In the study, twelve well-trained college athletes were either given a placebo or 950 mg. of the combination herbal formula for five weeks.  At the end of the five weeks, the athletes cycled intensely for twenty minutes, rested for twelve minutes, then completed cycling.  There was little difference in performance between the two groups, although those who took the herbs finished slightly faster than the placebo group.

The real difference, however, was in the accumulation of lactic acid post-exercise.  Those who took the herbs had significantly less lactic-acid build up.  As many of you know, lactic acid is a byproduct of glucose that builds up in muscles during anaerobic exercise (high-intensity exercise like weight-lifting or sprinting).Lactic acid buildup is what makes muscles sore after a hard workout.  From this study, it’s reasonable to assume that cordyceps may help speed recover after intense exercise. Given its long-standing reputation as a tonic herb, it may also help relieve fatigue.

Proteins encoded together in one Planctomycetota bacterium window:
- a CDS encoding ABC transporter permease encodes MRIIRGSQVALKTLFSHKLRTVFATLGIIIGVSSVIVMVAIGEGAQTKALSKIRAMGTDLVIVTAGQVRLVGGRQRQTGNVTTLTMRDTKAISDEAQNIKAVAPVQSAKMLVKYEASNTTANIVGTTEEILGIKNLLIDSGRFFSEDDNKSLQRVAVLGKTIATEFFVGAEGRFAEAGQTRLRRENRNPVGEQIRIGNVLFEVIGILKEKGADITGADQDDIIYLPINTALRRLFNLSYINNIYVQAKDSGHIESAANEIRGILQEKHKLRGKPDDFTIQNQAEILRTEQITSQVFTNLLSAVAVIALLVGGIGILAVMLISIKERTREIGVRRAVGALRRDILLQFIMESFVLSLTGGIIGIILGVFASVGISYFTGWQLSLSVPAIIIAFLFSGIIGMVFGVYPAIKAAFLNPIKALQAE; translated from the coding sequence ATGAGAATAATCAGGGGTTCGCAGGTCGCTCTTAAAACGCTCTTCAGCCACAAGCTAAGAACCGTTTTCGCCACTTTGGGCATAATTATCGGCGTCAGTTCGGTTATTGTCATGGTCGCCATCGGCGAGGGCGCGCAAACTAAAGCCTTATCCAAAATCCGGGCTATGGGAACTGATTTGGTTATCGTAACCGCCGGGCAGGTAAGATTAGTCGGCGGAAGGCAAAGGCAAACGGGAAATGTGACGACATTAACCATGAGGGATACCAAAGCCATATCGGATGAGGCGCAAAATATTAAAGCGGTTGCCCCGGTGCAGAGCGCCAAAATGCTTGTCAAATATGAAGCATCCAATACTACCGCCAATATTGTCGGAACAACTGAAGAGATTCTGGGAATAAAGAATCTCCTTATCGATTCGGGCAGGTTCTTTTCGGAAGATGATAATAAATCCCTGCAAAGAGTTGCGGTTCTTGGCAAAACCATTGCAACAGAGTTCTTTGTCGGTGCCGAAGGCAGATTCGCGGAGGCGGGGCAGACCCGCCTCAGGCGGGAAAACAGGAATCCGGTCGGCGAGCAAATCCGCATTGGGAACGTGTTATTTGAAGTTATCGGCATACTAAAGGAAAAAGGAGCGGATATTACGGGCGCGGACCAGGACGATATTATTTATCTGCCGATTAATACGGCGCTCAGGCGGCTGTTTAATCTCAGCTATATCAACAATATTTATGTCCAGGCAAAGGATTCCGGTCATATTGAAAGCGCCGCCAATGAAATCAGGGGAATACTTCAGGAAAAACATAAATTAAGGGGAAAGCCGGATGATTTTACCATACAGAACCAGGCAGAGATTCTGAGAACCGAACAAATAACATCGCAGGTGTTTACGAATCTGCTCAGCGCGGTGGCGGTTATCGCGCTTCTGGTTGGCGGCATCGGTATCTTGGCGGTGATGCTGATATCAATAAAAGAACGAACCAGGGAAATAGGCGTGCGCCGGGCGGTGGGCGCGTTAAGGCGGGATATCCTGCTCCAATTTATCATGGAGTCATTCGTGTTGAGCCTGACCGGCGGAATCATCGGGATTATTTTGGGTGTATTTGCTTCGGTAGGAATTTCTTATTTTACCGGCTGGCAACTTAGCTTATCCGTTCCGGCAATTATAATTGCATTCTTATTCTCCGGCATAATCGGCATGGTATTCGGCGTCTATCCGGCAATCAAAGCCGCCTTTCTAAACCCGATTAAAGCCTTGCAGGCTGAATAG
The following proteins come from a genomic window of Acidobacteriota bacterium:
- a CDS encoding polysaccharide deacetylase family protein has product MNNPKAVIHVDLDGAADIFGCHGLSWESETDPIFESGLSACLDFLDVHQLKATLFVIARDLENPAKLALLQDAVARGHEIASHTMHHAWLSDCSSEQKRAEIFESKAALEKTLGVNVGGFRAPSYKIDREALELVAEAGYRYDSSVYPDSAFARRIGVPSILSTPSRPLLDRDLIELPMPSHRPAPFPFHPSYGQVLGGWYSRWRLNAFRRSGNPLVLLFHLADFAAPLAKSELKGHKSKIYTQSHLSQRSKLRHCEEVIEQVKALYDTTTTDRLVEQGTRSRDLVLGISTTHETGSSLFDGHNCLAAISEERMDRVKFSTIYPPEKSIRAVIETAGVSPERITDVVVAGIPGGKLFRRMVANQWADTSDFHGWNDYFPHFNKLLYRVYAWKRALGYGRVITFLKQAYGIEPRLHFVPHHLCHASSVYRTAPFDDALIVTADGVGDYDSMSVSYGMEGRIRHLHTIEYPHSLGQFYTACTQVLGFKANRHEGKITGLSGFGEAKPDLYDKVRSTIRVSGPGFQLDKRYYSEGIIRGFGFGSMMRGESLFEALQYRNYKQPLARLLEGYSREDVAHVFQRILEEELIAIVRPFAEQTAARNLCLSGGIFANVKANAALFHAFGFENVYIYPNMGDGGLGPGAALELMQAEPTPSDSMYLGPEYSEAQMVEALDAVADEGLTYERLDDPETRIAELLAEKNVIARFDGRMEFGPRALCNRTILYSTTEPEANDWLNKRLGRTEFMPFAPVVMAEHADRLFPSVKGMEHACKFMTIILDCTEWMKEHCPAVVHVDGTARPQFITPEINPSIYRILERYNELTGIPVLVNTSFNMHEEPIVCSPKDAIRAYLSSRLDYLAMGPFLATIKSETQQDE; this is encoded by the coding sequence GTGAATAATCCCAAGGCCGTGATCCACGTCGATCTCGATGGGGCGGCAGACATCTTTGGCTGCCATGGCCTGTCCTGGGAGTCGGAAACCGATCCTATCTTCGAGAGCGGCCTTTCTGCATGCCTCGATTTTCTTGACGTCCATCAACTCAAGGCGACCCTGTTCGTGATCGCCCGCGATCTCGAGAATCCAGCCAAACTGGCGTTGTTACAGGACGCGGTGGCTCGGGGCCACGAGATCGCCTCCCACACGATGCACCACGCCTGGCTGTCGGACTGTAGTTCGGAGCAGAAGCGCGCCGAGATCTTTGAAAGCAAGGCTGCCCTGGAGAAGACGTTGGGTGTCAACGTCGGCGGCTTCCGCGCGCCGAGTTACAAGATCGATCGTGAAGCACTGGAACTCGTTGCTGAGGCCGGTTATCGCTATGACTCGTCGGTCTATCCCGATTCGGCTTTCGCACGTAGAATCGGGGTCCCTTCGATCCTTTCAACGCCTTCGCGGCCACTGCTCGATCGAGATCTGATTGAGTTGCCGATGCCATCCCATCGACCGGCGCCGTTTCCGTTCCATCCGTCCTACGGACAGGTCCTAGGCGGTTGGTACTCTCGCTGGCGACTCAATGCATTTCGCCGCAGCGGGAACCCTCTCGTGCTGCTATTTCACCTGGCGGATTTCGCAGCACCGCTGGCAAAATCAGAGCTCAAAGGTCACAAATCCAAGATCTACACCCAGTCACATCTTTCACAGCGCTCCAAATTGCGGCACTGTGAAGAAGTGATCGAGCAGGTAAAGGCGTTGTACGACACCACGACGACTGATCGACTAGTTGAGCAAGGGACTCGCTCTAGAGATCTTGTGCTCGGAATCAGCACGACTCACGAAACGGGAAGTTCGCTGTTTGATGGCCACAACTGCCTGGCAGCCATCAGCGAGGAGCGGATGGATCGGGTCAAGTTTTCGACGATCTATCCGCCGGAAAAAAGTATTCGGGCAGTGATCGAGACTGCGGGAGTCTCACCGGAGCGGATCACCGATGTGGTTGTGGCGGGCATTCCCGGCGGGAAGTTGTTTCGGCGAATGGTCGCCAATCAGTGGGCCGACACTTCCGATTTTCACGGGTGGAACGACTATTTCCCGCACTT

Possible Benefits
Reduces lactic acid buildup in muscles.  May enhance energy and stamina.

More on Cordyceps Mushrooms

Excerpt from The fruiting body and its caterpillar host of Cordyceps sinensis show close resemblance in main constituents and anti-oxidation activity, Phytomedicine: International Journal of Phytotherapy & Phytopharmacology, May 1, 2002, T S.P. Li, Z.R. Su, T.T.X. Dong, and K.W.K. Tsim:

Cordyceps, one of the most valued traditional Chinese medicines, is used commonly for the replenishment of body health.

It is used commonly in China to replenish the kidney and soothe the lung, for the treatment of fatigue, night sweating, hyposexualities, hyperglycemia, hyperlipidemia, asthenia after severe illness, respiratory disease, renal dysfunction and renal failure, arrhythmias and other heart disease, and liver disease (Zhu et al., 1998). Recent studies have demonstrated its multiple pharmacological actions-such as anti-oxidation activity (Yamaguchi et al., 2000a; 2000b; Li et al., 2001b), potentiating the immune system (Liu et al., 1992; Xu et al., 1992) and anti-tumor activities (Ohmori et al., 1986; Yoshida et al., 1989; Chen et al., 1997).